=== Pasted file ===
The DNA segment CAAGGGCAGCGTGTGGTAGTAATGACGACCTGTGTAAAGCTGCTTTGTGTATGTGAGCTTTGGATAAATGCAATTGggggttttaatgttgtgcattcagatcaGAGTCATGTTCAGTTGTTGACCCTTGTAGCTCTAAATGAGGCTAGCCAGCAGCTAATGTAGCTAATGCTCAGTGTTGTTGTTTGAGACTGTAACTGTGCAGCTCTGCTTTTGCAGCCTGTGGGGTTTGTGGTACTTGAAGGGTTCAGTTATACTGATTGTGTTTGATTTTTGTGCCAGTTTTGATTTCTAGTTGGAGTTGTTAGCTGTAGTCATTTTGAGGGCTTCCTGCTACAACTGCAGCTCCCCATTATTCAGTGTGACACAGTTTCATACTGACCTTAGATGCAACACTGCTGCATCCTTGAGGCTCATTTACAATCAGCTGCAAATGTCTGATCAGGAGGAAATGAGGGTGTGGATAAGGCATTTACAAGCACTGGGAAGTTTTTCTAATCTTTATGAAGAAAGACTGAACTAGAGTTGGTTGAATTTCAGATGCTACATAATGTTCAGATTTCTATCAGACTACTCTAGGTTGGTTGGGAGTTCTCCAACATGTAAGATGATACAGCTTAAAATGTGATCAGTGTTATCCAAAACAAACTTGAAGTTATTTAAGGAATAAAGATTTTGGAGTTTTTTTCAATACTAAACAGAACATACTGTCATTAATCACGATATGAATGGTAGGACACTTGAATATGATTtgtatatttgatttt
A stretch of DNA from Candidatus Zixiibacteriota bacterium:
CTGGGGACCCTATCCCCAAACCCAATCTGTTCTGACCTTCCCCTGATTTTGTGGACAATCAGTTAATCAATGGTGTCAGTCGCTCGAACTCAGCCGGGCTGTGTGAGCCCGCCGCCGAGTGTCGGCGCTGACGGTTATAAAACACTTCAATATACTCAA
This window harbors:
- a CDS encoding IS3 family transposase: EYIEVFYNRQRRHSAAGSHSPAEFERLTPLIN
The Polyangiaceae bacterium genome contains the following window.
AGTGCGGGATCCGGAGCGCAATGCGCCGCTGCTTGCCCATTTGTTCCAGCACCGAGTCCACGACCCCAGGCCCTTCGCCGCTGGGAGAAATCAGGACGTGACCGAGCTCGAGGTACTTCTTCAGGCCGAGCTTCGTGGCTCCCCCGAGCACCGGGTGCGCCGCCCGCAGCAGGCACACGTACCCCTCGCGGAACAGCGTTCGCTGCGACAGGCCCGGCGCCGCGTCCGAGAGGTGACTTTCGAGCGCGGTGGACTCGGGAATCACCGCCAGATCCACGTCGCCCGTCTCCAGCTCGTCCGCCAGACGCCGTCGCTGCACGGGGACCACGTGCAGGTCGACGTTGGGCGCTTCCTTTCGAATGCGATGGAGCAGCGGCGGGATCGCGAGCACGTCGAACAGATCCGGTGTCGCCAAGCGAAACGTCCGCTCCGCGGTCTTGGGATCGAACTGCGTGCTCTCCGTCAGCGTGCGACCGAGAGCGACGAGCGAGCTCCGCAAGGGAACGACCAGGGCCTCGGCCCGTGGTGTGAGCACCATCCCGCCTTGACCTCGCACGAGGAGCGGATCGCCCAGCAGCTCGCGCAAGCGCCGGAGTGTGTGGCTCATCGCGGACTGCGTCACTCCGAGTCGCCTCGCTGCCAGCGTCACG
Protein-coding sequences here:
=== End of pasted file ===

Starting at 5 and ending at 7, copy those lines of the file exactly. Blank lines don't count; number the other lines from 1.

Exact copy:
- a CDS encoding IS3 family transposase: EYIEVFYNRQRRHSAAGSHSPAEFERLTPLIN
The Polyangiaceae bacterium genome contains the following window.
AGTGCGGGATCCGGAGCGCAATGCGCCGCTGCTTGCCCATTTGTTCCAGCACCGAGTCCACGACCCCAGGCCCTTCGCCGCTGGGAGAAATCAGGACGTGACCGAGCTCGAGGTACTTCTTCAGGCCGAGCTTCGTGGCTCCCCCGAGCACCGGGTGCGCCGCCCGCAGCAGGCACACGTACCCCTCGCGGAACAGCGTTCGCTGCGACAGGCCCGGCGCCGCGTCCGAGAGGTGACTTTCGAGCGCGGTGGACTCGGGAATCACCGCCAGATCCACGTCGCCCGTCTCCAGCTCGTCCGCCAGACGCCGTCGCTGCACGGGGACCACGTGCAGGTCGACGTTGGGCGCTTCCTTTCGAATGCGATGGAGCAGCGGCGGGATCGCGAGCACGTCGAACAGATCCGGTGTCGCCAAGCGAAACGTCCGCTCCGCGGTCTTGGGATCGAACTGCGTGCTCTCCGTCAGCGTGCGACCGAGAGCGACGAGCGAGCTCCGCAAGGGAACGACCAGGGCCTCGGCCCGTGGTGTGAGCACCATCCCGCCTTGACCTCGCACGAGGAGCGGATCGCCCAGCAGCTCGCGCAAGCGCCGGAGTGTGTGGCTCATCGCGGACTGCGTCACTCCGAGTCGCCTCGCTGCCAGCGTCACG